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What materials do you use?

“Geijutsu wa bakuhatsu da! which means ‘Art is explosion!’”

I paint on canvas mostly, but am also often asked to perform Live Paintings at clubs, raves and events where I paint on anything from windows to walls. I don’t usually decide what I am going to paint before these events, I go and let the space, crowd, mood and music inspire me. What has been the biggest challenge in your life? How did you overcome it? I decided to drop out of my art course at uni. It didn't inspire me and I wasn't challenged. After that I didn't know what to do. I worked part-time in crappy jobs and moved to the countryside by myself for a while. Then I realised that if art was what I loved, I could still paint. I didn't have to follow a conventional method, so I began painting again. I think following your heart is the most important lesson I have learnt in my life so far. Also... being gay in Japan. I told my mum, she wasn't happy, but now she's come to understand and accept me, but she won't let me tell my father. What is your philosophy for life? Eat curry, wear pink, follow your heart and be nice to fairies.

How long have you been painting for? I started going to art school at seven years of age. Who do you most admire from the art world? Why? Taro Okamoto, because he said “geijutsu wa bakuhatsu da!”, which means “Art is explosion!” How would you describe your art? I don't describe my art. I paint what comes into my mind. I express my feelings or my thoughts and impressions on things (be they around me, or from things I have read or seen). I read about the pink triangles and the holocaust and have incorporated that into my art recently, but my art evolves and moves and changes as I do.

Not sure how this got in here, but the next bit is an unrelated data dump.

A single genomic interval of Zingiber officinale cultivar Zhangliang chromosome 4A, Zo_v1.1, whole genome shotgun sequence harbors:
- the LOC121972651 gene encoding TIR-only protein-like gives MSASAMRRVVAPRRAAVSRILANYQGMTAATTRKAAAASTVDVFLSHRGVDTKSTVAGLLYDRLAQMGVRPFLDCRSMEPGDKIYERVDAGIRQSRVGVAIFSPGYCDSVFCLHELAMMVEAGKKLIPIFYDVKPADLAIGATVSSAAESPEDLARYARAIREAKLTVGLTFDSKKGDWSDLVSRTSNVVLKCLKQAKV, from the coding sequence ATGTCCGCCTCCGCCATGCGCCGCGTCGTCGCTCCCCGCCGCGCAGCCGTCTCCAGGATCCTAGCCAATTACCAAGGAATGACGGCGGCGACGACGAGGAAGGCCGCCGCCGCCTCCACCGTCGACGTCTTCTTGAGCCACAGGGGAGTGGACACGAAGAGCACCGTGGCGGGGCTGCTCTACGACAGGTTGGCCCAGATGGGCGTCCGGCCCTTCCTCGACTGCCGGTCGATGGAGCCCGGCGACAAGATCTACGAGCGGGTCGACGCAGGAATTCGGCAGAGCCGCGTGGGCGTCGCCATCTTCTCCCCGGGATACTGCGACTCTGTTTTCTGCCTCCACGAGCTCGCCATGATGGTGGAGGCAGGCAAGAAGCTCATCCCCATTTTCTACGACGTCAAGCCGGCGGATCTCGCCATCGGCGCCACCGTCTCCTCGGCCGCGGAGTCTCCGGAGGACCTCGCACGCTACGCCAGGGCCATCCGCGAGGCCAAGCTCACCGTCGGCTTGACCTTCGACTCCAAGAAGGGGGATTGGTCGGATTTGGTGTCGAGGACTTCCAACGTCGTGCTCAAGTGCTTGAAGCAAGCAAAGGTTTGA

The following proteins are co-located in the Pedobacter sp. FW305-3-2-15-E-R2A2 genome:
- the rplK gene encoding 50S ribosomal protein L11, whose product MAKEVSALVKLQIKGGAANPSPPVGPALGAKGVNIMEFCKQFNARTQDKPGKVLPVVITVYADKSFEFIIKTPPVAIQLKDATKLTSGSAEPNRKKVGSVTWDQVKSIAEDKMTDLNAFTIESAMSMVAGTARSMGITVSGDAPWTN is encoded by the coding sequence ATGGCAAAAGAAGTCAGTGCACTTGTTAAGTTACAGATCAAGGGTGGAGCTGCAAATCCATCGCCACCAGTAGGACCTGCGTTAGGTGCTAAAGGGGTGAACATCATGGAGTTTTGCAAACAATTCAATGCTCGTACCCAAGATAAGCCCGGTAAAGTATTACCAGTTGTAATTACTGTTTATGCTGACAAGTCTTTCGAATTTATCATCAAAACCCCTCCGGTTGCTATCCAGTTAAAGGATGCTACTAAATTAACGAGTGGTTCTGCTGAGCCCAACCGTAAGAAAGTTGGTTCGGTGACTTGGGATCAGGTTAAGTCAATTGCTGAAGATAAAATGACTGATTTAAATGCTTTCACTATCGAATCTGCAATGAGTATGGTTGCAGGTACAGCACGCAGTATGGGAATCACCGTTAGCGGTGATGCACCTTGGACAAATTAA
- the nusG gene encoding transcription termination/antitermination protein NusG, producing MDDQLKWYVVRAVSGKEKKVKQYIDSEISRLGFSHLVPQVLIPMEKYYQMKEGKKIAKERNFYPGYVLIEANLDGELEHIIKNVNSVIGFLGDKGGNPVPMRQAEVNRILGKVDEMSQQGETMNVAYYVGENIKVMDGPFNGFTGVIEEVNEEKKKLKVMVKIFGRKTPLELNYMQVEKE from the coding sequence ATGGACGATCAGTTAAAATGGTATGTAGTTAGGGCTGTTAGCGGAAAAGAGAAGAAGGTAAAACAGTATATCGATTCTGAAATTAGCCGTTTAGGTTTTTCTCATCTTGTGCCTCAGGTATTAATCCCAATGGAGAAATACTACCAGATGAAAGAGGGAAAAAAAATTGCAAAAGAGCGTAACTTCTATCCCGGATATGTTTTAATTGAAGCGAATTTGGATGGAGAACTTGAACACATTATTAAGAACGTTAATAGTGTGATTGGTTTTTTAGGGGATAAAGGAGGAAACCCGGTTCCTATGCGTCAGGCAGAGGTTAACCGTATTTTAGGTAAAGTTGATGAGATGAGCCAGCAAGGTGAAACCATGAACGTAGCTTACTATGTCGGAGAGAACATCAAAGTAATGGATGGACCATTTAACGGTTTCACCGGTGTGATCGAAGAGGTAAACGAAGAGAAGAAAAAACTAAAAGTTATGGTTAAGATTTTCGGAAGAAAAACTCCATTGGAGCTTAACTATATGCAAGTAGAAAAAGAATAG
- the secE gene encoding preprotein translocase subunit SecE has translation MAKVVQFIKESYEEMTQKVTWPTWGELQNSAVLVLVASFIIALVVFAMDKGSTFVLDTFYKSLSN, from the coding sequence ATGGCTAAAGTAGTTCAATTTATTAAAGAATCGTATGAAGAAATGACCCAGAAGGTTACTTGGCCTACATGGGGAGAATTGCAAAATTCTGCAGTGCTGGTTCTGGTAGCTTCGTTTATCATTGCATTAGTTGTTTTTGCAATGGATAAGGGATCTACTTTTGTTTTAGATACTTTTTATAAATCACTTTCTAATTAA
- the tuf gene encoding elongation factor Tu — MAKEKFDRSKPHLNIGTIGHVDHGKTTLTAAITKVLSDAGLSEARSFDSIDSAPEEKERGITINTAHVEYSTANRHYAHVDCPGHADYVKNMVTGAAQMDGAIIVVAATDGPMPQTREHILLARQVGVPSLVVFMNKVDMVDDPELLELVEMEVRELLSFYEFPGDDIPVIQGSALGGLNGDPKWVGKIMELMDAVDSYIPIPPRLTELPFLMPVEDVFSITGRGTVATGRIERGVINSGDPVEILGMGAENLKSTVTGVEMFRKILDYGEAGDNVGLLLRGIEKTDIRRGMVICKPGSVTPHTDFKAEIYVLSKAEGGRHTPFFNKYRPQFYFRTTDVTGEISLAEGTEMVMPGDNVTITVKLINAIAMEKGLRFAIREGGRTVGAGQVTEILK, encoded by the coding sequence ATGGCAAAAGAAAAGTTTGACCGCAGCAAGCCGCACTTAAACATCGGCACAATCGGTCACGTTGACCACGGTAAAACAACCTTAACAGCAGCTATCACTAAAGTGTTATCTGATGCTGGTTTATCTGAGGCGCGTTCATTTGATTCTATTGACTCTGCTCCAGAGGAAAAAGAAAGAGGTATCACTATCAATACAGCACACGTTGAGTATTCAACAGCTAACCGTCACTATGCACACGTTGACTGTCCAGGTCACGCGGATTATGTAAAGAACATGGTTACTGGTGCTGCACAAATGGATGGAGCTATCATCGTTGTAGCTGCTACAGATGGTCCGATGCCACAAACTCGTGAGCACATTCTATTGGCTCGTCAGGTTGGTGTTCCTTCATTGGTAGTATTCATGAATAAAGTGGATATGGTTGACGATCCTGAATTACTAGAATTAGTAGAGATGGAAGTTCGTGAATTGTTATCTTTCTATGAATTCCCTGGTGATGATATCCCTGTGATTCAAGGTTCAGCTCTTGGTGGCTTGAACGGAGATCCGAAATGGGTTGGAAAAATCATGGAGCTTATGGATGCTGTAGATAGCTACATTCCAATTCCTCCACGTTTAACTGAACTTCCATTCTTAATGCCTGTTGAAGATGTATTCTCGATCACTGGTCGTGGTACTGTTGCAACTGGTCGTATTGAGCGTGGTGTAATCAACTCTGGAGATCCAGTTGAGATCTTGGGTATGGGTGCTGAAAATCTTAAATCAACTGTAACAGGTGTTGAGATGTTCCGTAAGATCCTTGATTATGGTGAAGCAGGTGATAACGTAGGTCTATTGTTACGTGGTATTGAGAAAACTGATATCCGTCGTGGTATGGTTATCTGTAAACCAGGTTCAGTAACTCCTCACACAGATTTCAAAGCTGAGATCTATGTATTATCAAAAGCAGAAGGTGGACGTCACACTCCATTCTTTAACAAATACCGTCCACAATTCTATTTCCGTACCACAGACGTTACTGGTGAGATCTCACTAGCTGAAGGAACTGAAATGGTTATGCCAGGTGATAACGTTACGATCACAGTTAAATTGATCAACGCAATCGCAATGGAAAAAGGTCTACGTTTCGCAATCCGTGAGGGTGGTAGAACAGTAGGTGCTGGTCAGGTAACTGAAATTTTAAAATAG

Live Painting @ COQDO records

www.discounderworld.com. pinkman. page

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About Live Painting at COQ records: I had decided that I wanted to do a painting of two people kissing as I began to set up for the event. When it was time for me to paint, I just started and let the paints and colours help me to build my image. It took about 2 to 3 hours. As people come up to chat, it's a different timeframe/process each time I do a live gig. Best things about living in Japan? Access to music & art (there are so many scenes in Tokyo) and of course THE FOOD. I also love the “weird” things about Japan that don’t exist in other countries. Worst things? Lack of art funding and expense of gallery space. How would you describe the people there? It seems people just want to be regular.

Do you think your culture and upbringing manifest themselves in your art? I don’t try to be a Japanese artist painting Japanese-esque images. I try to let my paintings express me and be relevant to everyone across cultures. If you could go anywhere in the world where would it be and why? I don’t remember the country, but the place that has the pink beach.... why? Because it’s PINK!

Go on! Share your talents with the rest of us!
discounderworld doesn’t discriminate:
If you can capture your work on paper, video, audio...whatever, we can publish it, and if we do you will get these: n hyperlinks to your blog/email/ website n at least a four page spread of you and your work n the chance to win $500, decided by our readers n the chance to be profiled again in The Gold Edition, published December 2009 Enter your details here, along with a description of you and your work. Include your website/ blog if you have one, and we will be in touch!

Visit Ryota’s website to see more paintings: www.pppinkman.com

www.discounderworld.com. now for something completely different. page

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T

Did you hear the one about the rugby playing hair dresser?

Written by Stacey Childs